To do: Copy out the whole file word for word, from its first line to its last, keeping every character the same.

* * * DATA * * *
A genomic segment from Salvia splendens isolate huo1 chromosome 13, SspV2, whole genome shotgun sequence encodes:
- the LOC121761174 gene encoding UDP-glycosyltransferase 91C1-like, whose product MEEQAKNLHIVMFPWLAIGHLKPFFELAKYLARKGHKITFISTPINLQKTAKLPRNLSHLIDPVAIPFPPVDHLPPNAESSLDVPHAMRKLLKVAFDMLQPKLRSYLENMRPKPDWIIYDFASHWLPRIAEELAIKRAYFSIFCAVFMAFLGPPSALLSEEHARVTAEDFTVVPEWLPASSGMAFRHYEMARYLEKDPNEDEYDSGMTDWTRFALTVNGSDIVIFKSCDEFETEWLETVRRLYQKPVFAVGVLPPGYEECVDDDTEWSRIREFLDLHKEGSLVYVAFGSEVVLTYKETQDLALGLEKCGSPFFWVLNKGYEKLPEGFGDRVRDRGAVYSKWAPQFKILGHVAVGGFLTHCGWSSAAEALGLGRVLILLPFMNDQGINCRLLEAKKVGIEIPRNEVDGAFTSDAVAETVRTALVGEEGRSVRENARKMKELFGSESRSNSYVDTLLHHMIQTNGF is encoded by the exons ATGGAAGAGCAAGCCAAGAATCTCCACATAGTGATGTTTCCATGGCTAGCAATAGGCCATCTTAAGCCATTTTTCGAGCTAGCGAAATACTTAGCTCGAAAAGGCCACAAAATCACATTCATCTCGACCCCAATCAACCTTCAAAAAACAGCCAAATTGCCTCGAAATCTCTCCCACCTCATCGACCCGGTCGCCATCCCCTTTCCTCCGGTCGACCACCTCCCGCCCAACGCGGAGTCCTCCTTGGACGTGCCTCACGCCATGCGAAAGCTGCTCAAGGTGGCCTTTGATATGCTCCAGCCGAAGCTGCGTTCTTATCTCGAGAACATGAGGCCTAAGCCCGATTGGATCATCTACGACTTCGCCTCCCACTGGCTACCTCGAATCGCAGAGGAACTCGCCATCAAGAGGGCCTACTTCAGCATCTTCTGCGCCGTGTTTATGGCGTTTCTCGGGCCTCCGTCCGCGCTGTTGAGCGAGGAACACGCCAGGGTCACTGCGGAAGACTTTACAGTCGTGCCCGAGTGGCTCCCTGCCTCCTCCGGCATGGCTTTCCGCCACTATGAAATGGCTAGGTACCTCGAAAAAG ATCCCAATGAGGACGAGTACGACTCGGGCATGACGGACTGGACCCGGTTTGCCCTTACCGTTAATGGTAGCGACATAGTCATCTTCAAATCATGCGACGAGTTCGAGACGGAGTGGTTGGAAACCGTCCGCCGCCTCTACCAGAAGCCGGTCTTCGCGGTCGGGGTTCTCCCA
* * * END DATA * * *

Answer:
A genomic segment from Salvia splendens isolate huo1 chromosome 13, SspV2, whole genome shotgun sequence encodes:
- the LOC121761174 gene encoding UDP-glycosyltransferase 91C1-like, whose product MEEQAKNLHIVMFPWLAIGHLKPFFELAKYLARKGHKITFISTPINLQKTAKLPRNLSHLIDPVAIPFPPVDHLPPNAESSLDVPHAMRKLLKVAFDMLQPKLRSYLENMRPKPDWIIYDFASHWLPRIAEELAIKRAYFSIFCAVFMAFLGPPSALLSEEHARVTAEDFTVVPEWLPASSGMAFRHYEMARYLEKDPNEDEYDSGMTDWTRFALTVNGSDIVIFKSCDEFETEWLETVRRLYQKPVFAVGVLPPGYEECVDDDTEWSRIREFLDLHKEGSLVYVAFGSEVVLTYKETQDLALGLEKCGSPFFWVLNKGYEKLPEGFGDRVRDRGAVYSKWAPQFKILGHVAVGGFLTHCGWSSAAEALGLGRVLILLPFMNDQGINCRLLEAKKVGIEIPRNEVDGAFTSDAVAETVRTALVGEEGRSVRENARKMKELFGSESRSNSYVDTLLHHMIQTNGF is encoded by the exons ATGGAAGAGCAAGCCAAGAATCTCCACATAGTGATGTTTCCATGGCTAGCAATAGGCCATCTTAAGCCATTTTTCGAGCTAGCGAAATACTTAGCTCGAAAAGGCCACAAAATCACATTCATCTCGACCCCAATCAACCTTCAAAAAACAGCCAAATTGCCTCGAAATCTCTCCCACCTCATCGACCCGGTCGCCATCCCCTTTCCTCCGGTCGACCACCTCCCGCCCAACGCGGAGTCCTCCTTGGACGTGCCTCACGCCATGCGAAAGCTGCTCAAGGTGGCCTTTGATATGCTCCAGCCGAAGCTGCGTTCTTATCTCGAGAACATGAGGCCTAAGCCCGATTGGATCATCTACGACTTCGCCTCCCACTGGCTACCTCGAATCGCAGAGGAACTCGCCATCAAGAGGGCCTACTTCAGCATCTTCTGCGCCGTGTTTATGGCGTTTCTCGGGCCTCCGTCCGCGCTGTTGAGCGAGGAACACGCCAGGGTCACTGCGGAAGACTTTACAGTCGTGCCCGAGTGGCTCCCTGCCTCCTCCGGCATGGCTTTCCGCCACTATGAAATGGCTAGGTACCTCGAAAAAG ATCCCAATGAGGACGAGTACGACTCGGGCATGACGGACTGGACCCGGTTTGCCCTTACCGTTAATGGTAGCGACATAGTCATCTTCAAATCATGCGACGAGTTCGAGACGGAGTGGTTGGAAACCGTCCGCCGCCTCTACCAGAAGCCGGTCTTCGCGGTCGGGGTTCTCCCA